France Will Start Sending Out Warning Emails To Illegal Downloaders Next Month

Hadopi, the Paris-based agency in charge of policing illegal downloads, has cleared its final legal hurdle. The agency will begin sending 10,000 emails and 3,000 registered letters out daily to people suspected of illegal downloading from September onwards. US experiments show that 50% of miscreants cease illegal downloads once they’ve received a first, politely worded email. Individuals are monitored for six months before another email goes out, this time harshly worded. France is the most aggressive country in the world when it comes to pursuing internet piracy because of its strong cultural lobby.

As in the UK and elsewhere, telcos have insisted clamping down on internet use is an invasion of privacy. They say innocent families could have their vital internet connections cut off because of a few teenage miscreants. Finland has just made internet access a basic human right. It’s estimated that 1,000 computers a day could have their broadband connections cut off. Stars including Catherine Deneuve have campaigned against the Hadopi law. The argument runs these are entertainment dinosaurs defending an outdated business model; their time would be better spent coming up with new ways of making money.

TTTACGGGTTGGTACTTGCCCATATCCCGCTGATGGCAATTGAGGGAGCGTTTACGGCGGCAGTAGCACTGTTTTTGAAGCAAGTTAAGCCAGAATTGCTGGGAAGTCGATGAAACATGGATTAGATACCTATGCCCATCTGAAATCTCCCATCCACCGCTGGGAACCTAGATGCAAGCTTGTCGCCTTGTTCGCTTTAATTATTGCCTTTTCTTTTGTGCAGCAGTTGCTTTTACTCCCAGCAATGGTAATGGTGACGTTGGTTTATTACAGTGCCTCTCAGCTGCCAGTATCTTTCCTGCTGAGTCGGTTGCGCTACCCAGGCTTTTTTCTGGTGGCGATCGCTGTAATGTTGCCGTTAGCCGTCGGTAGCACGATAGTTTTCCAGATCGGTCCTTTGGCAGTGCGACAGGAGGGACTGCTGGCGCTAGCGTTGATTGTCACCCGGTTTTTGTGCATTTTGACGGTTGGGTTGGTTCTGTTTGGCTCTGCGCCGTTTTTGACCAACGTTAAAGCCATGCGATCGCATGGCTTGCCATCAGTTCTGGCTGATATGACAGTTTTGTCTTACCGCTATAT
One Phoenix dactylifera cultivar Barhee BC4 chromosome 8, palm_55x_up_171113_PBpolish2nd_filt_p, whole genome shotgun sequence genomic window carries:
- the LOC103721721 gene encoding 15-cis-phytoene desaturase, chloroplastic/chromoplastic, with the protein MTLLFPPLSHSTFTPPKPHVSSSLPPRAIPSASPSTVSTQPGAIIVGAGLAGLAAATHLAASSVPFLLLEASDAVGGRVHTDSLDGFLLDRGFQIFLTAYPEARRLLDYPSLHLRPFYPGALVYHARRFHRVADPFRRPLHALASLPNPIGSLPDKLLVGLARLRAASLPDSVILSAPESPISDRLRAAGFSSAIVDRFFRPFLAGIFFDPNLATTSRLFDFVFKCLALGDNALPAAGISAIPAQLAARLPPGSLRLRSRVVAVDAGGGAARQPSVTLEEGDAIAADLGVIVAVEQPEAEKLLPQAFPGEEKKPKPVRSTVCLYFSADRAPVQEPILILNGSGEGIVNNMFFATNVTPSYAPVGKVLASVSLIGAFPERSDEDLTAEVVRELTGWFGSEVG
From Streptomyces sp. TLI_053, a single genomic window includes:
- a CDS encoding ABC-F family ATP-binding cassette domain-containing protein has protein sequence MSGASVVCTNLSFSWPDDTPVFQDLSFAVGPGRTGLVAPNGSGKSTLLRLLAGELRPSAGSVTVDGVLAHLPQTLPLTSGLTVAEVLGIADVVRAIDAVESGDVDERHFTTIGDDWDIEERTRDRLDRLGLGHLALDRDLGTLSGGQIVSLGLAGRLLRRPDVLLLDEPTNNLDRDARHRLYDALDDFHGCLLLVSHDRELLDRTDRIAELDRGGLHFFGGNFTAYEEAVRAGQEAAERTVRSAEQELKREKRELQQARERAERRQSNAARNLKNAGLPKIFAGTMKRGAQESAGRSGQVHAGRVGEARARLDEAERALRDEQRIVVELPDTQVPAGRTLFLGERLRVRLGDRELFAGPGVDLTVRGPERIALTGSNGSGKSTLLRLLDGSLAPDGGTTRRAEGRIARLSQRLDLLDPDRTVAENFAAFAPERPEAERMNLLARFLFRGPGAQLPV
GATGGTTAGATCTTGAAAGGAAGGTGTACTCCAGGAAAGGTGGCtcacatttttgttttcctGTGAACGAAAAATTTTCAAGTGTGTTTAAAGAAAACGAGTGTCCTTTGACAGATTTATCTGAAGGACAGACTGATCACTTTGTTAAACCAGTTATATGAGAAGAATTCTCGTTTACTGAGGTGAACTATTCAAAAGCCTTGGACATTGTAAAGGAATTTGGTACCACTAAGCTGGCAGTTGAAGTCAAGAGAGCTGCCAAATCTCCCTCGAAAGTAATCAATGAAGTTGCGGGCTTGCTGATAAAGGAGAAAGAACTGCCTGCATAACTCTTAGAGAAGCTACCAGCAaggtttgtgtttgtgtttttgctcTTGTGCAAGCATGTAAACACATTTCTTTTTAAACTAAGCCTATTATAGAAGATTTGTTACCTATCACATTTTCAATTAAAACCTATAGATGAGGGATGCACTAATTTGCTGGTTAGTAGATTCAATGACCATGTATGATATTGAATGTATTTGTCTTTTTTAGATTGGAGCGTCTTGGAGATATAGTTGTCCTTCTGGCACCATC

Antoine Virenque, head of French distributors’ association FNDF, says he’s spoken to parents who would be appalled if children just went in and stole DVDs, yet turn a blind eye to them pirating music and films. Virenque says there needs to be an unspoken compact between the public that illegal downloading is immoral just as everybody has accepted the smoking ban in bars and restaurants.

Spain’s film industry has been ruined by piracy. One Spanish producer told me that he spotted his own film being sold as a DVD on the street when he was en route to its red carpet premiere.

International Chamber of Commerce has predicted that 1.2 million people could lose their jobs because of internet piracy by 2015. In 2008 film, TV and music lost combined revenue of €10 billion and job losses of more than 185,000 due to piracy, ICC said in March.

This article was printed from